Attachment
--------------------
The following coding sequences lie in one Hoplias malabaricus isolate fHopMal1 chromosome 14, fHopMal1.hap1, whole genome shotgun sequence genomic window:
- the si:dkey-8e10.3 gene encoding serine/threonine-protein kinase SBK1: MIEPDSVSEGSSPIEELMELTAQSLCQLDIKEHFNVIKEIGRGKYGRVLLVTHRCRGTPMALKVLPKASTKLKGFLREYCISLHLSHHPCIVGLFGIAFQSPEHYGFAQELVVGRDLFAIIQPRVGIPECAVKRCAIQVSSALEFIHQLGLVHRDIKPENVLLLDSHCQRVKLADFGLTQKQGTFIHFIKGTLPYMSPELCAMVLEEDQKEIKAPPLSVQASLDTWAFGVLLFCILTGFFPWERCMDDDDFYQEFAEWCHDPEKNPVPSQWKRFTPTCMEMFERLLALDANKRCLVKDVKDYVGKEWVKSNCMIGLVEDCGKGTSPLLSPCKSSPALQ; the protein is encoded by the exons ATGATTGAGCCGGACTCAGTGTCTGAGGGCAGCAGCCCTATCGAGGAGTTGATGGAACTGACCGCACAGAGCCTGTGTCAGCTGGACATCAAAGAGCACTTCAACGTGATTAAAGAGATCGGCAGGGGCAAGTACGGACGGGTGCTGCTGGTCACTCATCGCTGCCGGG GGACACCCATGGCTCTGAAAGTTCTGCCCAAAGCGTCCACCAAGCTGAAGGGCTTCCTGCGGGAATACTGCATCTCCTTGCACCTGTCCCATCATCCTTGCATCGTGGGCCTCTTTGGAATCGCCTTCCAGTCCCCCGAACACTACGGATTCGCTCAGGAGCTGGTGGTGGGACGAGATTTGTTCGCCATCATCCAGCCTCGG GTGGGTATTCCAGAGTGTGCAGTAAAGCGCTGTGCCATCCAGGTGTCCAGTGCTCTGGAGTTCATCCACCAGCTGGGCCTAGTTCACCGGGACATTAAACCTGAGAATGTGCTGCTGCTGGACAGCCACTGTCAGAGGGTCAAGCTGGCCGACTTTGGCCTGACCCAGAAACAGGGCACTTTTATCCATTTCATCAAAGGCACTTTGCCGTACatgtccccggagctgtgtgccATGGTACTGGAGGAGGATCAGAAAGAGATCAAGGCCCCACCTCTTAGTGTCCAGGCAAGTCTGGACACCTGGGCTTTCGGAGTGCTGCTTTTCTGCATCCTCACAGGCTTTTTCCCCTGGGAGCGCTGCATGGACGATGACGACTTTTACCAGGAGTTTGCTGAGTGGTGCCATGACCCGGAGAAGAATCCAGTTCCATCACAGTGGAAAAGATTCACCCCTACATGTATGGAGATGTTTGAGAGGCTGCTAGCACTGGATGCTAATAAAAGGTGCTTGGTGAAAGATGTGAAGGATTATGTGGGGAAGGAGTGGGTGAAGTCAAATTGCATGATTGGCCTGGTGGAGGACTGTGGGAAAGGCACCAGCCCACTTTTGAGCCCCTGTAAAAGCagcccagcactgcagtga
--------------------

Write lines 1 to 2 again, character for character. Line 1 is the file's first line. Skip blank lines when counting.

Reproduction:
The following coding sequences lie in one Hoplias malabaricus isolate fHopMal1 chromosome 14, fHopMal1.hap1, whole genome shotgun sequence genomic window:
- the si:dkey-8e10.3 gene encoding serine/threonine-protein kinase SBK1: MIEPDSVSEGSSPIEELMELTAQSLCQLDIKEHFNVIKEIGRGKYGRVLLVTHRCRGTPMALKVLPKASTKLKGFLREYCISLHLSHHPCIVGLFGIAFQSPEHYGFAQELVVGRDLFAIIQPRVGIPECAVKRCAIQVSSALEFIHQLGLVHRDIKPENVLLLDSHCQRVKLADFGLTQKQGTFIHFIKGTLPYMSPELCAMVLEEDQKEIKAPPLSVQASLDTWAFGVLLFCILTGFFPWERCMDDDDFYQEFAEWCHDPEKNPVPSQWKRFTPTCMEMFERLLALDANKRCLVKDVKDYVGKEWVKSNCMIGLVEDCGKGTSPLLSPCKSSPALQ; the protein is encoded by the exons ATGATTGAGCCGGACTCAGTGTCTGAGGGCAGCAGCCCTATCGAGGAGTTGATGGAACTGACCGCACAGAGCCTGTGTCAGCTGGACATCAAAGAGCACTTCAACGTGATTAAAGAGATCGGCAGGGGCAAGTACGGACGGGTGCTGCTGGTCACTCATCGCTGCCGGG GGACACCCATGGCTCTGAAAGTTCTGCCCAAAGCGTCCACCAAGCTGAAGGGCTTCCTGCGGGAATACTGCATCTCCTTGCACCTGTCCCATCATCCTTGCATCGTGGGCCTCTTTGGAATCGCCTTCCAGTCCCCCGAACACTACGGATTCGCTCAGGAGCTGGTGGTGGGACGAGATTTGTTCGCCATCATCCAGCCTCGG GTGGGTATTCCAGAGTGTGCAGTAAAGCGCTGTGCCATCCAGGTGTCCAGTGCTCTGGAGTTCATCCACCAGCTGGGCCTAGTTCACCGGGACATTAAACCTGAGAATGTGCTGCTGCTGGACAGCCACTGTCAGAGGGTCAAGCTGGCCGACTTTGGCCTGACCCAGAAACAGGGCACTTTTATCCATTTCATCAAAGGCACTTTGCCGTACatgtccccggagctgtgtgccATGGTACTGGAGGAGGATCAGAAAGAGATCAAGGCCCCACCTCTTAGTGTCCAGGCAAGTCTGGACACCTGGGCTTTCGGAGTGCTGCTTTTCTGCATCCTCACAGGCTTTTTCCCCTGGGAGCGCTGCATGGACGATGACGACTTTTACCAGGAGTTTGCTGAGTGGTGCCATGACCCGGAGAAGAATCCAGTTCCATCACAGTGGAAAAGATTCACCCCTACATGTATGGAGATGTTTGAGAGGCTGCTAGCACTGGATGCTAATAAAAGGTGCTTGGTGAAAGATGTGAAGGATTATGTGGGGAAGGAGTGGGTGAAGTCAAATTGCATGATTGGCCTGGTGGAGGACTGTGGGAAAGGCACCAGCCCACTTTTGAGCCCCTGTAAAAGCagcccagcactgcagtga